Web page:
Researchers have correlated scratching activity detected on a dog activity tracker with owner observations, validating it as a reliable method of detecting potential underlying skin conditions in dogs.
A team including researchers from the Kansas State University College of Veterinary Medicine Center for Outcomes Research and Epidemiology, Holland Management Services, Zoetis and the Pet Insight Project team at Kinship (part of Mars Petcare) say the study shows use of the Whistle device could help signal earlier veterinary intervention.
The findings were shared at the European Veterinary Dermatology Congress in September.
To obtain the results, pet scratching activity was recorded with remote sensors embedded in the Whistle device. They then compared that with visual observations of 358 pet owners who graded the severity of their pet’s scratching activity on a scale from 0 to 10.
Owner observations and severity of scratching measured by the Whistle correlated.
Aletha Carson, vet and data clinical studies senior manager for Kinship, said: “Pet owners can overlook the subtle changes in behaviour that may be a warning sign for an underlying issue and are often too late to recognise their beloved companion is suffering.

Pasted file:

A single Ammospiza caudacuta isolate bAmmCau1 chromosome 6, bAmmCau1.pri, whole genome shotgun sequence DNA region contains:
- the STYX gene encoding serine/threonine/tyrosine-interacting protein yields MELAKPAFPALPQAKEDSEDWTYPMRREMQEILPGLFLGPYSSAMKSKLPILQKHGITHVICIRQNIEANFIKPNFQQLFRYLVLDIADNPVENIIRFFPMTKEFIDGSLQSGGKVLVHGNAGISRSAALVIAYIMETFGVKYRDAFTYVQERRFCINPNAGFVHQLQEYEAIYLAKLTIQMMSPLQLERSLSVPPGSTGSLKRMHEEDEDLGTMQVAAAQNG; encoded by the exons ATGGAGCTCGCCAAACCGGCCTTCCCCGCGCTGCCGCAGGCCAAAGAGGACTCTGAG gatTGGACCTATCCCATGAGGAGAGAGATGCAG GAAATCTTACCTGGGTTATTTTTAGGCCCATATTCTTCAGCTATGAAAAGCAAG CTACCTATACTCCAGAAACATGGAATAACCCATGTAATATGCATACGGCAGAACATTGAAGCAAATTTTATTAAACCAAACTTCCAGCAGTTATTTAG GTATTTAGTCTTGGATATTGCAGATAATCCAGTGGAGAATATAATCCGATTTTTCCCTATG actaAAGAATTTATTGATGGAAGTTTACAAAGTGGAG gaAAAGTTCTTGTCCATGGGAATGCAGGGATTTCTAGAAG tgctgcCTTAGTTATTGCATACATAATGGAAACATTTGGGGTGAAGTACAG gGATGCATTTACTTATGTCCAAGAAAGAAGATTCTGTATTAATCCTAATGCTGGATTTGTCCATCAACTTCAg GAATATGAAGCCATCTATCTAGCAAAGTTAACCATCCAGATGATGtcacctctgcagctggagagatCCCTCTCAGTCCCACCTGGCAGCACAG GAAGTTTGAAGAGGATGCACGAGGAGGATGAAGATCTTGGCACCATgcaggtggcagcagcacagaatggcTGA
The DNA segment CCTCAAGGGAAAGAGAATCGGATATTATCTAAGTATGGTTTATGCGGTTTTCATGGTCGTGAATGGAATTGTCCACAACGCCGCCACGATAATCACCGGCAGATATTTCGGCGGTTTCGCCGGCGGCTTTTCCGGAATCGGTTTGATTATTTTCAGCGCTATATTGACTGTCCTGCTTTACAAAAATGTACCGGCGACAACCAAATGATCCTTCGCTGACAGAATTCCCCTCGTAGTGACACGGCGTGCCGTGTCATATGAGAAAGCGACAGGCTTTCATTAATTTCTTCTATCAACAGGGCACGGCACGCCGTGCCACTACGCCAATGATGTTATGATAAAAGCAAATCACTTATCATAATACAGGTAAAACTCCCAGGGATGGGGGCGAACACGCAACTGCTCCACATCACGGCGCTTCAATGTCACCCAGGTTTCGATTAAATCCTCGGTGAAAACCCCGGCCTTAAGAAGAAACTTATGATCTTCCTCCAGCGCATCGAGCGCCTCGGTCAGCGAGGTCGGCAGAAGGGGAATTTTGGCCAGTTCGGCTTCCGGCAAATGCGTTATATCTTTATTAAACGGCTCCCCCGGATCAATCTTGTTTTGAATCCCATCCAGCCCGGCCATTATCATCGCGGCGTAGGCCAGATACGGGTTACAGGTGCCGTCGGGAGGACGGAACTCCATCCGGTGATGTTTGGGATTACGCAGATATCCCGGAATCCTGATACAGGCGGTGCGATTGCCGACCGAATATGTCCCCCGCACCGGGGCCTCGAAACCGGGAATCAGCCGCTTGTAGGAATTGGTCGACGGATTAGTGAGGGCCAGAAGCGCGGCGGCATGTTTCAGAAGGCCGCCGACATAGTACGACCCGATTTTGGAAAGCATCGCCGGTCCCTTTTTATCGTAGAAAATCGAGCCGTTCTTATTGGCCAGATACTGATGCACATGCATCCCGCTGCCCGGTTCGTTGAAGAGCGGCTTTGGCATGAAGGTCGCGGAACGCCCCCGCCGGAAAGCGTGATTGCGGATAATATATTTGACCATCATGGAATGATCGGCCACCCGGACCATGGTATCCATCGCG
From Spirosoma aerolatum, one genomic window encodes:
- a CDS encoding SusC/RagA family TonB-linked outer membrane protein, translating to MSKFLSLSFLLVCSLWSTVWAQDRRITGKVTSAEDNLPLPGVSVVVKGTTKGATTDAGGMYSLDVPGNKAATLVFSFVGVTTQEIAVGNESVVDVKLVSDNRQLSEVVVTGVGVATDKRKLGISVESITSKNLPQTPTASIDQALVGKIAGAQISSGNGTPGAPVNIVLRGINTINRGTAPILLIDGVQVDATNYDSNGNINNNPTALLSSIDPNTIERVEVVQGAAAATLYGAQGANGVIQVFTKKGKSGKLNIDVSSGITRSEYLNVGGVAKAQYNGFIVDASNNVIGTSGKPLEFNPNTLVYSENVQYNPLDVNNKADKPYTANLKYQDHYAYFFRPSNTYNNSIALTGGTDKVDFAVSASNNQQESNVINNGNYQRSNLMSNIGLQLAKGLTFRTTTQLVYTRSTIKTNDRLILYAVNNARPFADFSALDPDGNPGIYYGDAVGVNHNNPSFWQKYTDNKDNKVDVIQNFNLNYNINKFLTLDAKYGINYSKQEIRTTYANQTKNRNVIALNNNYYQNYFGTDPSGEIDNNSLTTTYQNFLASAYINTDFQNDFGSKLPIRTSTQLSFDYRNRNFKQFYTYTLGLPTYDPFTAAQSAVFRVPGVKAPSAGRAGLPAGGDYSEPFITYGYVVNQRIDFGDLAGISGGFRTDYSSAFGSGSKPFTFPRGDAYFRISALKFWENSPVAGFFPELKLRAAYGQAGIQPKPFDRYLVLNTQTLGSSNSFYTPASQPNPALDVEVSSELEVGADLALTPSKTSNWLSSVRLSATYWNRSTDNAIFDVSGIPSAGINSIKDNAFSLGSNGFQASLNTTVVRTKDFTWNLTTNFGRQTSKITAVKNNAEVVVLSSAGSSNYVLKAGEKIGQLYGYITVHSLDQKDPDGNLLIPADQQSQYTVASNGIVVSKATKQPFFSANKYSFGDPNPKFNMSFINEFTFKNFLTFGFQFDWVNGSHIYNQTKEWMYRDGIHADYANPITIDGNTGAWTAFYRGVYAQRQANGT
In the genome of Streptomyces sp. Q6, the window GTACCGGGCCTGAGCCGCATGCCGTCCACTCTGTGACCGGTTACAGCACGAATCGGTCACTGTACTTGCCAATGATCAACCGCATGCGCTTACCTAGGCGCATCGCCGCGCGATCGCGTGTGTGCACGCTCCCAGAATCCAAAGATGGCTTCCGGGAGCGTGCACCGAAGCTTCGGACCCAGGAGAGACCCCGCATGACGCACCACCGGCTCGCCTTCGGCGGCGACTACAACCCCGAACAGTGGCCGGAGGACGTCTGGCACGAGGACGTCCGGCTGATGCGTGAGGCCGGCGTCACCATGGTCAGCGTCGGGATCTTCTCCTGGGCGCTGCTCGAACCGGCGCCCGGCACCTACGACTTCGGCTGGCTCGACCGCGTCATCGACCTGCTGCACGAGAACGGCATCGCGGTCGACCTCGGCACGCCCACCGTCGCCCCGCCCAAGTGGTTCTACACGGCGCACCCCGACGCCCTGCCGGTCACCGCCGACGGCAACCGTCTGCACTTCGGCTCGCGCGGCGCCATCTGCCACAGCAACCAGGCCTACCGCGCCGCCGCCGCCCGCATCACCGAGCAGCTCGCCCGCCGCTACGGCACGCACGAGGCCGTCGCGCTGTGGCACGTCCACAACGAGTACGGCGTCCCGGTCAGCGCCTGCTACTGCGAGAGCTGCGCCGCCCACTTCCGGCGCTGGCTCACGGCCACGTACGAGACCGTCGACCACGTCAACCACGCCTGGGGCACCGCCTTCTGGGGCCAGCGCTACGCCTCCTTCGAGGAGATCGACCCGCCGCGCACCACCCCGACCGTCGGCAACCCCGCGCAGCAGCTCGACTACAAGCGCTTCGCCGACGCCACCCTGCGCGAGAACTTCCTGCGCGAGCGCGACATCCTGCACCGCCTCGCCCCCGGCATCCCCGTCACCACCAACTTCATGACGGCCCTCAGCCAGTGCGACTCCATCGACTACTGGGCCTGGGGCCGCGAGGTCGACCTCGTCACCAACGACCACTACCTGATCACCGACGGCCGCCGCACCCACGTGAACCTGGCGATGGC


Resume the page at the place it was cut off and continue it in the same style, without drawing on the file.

“This new method of analysing pet behaviours provides pet owners with an ‘always-on’ monitor that may be helpful in keeping their dogs healthy and happy.
“This groundbreaking data-driven advance is a positive step forward in detecting the skin ailments that affect so many of our canine companions. It may also prove to be quite useful for veterinarians who need an objective way to gauge a pet’s response to prescribed therapies used to reduce inflammation and scratching without requiring time-intensive monitoring from the owner.”
Lire la suite: www.vettimes.co.uk